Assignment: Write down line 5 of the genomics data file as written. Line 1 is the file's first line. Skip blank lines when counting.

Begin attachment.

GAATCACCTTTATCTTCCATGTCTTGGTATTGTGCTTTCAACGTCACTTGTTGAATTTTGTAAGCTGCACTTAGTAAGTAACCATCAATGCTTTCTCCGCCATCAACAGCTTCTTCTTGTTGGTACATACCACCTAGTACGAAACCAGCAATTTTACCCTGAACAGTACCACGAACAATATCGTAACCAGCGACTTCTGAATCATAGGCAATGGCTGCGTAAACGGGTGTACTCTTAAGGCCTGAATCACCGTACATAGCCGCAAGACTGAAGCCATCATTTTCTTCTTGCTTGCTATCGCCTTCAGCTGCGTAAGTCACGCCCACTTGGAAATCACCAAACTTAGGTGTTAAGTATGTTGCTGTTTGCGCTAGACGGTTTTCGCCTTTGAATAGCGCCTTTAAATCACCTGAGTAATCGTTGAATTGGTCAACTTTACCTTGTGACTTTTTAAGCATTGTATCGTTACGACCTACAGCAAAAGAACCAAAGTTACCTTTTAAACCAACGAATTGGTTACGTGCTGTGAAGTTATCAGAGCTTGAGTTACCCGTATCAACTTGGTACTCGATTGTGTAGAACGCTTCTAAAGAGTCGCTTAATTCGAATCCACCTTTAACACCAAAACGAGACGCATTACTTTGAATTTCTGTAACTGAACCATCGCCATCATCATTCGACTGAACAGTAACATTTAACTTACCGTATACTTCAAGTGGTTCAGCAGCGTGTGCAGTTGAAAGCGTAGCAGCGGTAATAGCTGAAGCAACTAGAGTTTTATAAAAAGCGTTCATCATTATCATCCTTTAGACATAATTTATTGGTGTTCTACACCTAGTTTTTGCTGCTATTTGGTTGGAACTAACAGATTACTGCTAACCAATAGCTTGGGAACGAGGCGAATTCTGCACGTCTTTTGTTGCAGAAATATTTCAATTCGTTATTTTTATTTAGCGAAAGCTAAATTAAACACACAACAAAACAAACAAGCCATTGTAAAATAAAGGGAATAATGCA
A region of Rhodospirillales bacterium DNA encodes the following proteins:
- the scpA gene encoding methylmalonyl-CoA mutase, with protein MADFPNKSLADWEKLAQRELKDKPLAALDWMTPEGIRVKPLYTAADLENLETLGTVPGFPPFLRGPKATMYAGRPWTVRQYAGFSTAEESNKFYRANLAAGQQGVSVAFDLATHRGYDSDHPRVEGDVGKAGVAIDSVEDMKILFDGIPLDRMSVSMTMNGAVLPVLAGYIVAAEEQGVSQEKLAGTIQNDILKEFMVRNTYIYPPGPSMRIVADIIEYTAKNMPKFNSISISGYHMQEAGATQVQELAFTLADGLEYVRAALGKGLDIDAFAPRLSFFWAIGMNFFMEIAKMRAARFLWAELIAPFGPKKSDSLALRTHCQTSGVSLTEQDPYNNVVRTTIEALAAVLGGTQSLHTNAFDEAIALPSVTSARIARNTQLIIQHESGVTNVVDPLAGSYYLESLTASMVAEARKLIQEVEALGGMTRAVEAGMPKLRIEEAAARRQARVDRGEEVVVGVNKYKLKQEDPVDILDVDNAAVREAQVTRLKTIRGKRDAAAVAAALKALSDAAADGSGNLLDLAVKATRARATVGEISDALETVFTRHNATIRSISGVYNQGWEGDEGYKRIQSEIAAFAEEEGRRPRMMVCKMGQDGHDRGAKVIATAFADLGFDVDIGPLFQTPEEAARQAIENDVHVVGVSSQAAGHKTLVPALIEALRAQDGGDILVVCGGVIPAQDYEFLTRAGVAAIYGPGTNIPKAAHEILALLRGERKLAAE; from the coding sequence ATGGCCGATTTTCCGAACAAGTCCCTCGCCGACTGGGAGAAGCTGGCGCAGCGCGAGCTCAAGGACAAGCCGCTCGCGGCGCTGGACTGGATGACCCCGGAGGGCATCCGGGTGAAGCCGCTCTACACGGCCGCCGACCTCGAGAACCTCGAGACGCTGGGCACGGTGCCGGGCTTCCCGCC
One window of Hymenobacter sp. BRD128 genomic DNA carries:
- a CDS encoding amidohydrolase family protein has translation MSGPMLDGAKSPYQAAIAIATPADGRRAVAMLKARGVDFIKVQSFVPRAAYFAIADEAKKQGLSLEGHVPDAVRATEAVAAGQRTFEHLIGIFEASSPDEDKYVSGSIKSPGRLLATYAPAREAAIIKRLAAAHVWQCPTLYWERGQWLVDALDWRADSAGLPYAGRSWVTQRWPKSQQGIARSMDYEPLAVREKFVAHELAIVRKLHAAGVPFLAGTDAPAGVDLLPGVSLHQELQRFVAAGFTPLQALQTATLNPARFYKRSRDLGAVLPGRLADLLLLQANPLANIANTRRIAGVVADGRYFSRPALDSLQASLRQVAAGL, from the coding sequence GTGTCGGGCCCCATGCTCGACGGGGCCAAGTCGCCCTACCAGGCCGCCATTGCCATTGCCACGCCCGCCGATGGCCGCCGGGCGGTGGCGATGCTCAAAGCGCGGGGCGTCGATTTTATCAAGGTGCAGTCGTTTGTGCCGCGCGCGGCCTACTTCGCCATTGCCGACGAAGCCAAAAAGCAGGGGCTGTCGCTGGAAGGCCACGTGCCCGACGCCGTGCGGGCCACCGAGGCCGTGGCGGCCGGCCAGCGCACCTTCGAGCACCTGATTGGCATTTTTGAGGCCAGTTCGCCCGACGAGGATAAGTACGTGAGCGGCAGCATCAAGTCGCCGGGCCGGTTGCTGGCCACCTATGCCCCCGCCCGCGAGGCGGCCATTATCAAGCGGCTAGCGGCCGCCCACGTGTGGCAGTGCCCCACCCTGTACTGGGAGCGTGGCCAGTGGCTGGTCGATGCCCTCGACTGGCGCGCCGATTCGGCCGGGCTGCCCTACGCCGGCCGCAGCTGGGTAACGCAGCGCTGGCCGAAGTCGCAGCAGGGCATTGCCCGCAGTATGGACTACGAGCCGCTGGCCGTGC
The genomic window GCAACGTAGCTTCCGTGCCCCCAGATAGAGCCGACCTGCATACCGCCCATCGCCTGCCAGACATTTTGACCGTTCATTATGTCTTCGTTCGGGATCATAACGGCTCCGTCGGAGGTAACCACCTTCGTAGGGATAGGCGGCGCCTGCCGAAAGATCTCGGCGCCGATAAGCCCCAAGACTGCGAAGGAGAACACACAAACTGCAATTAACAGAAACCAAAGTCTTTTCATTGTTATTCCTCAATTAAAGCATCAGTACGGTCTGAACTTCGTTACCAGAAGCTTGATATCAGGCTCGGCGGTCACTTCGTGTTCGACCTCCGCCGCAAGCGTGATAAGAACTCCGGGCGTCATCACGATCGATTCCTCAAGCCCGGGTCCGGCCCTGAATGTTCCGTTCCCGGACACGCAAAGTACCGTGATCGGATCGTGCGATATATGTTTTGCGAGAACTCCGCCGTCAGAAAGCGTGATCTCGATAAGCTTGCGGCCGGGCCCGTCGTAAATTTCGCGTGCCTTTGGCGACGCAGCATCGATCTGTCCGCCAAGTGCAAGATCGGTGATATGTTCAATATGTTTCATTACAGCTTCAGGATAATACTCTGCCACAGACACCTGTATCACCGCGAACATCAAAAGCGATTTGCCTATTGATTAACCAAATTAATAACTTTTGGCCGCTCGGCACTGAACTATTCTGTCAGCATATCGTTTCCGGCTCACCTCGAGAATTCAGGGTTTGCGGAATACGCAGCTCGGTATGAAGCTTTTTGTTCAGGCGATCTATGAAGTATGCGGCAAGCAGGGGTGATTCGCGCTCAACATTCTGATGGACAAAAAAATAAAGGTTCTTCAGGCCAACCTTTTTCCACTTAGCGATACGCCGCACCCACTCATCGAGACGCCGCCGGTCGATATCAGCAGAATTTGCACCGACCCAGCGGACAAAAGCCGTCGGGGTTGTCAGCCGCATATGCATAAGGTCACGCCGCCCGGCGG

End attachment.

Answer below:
- a CDS encoding amidohydrolase family protein has translation MSGPMLDGAKSPYQAAIAIATPADGRRAVAMLKARGVDFIKVQSFVPRAAYFAIADEAKKQGLSLEGHVPDAVRATEAVAAGQRTFEHLIGIFEASSPDEDKYVSGSIKSPGRLLATYAPAREAAIIKRLAAAHVWQCPTLYWERGQWLVDALDWRADSAGLPYAGRSWVTQRWPKSQQGIARSMDYEPLAVREKFVAHELAIVRKLHAAGVPFLAGTDAPAGVDLLPGVSLHQELQRFVAAGFTPLQALQTATLNPARFYKRSRDLGAVLPGRLADLLLLQANPLANIANTRRIAGVVADGRYFSRPALDSLQASLRQVAAGL, from the coding sequence GTGTCGGGCCCCATGCTCGACGGGGCCAAGTCGCCCTACCAGGCCGCCATTGCCATTGCCACGCCCGCCGATGGCCGCCGGGCGGTGGCGATGCTCAAAGCGCGGGGCGTCGATTTTATCAAGGTGCAGTCGTTTGTGCCGCGCGCGGCCTACTTCGCCATTGCCGACGAAGCCAAAAAGCAGGGGCTGTCGCTGGAAGGCCACGTGCCCGACGCCGTGCGGGCCACCGAGGCCGTGGCGGCCGGCCAGCGCACCTTCGAGCACCTGATTGGCATTTTTGAGGCCAGTTCGCCCGACGAGGATAAGTACGTGAGCGGCAGCATCAAGTCGCCGGGCCGGTTGCTGGCCACCTATGCCCCCGCCCGCGAGGCGGCCATTATCAAGCGGCTAGCGGCCGCCCACGTGTGGCAGTGCCCCACCCTGTACTGGGAGCGTGGCCAGTGGCTGGTCGATGCCCTCGACTGGCGCGCCGATTCGGCCGGGCTGCCCTACGCCGGCCGCAGCTGGGTAACGCAGCGCTGGCCGAAGTCGCAGCAGGGCATTGCCCGCAGTATGGACTACGAGCCGCTGGCCGTGC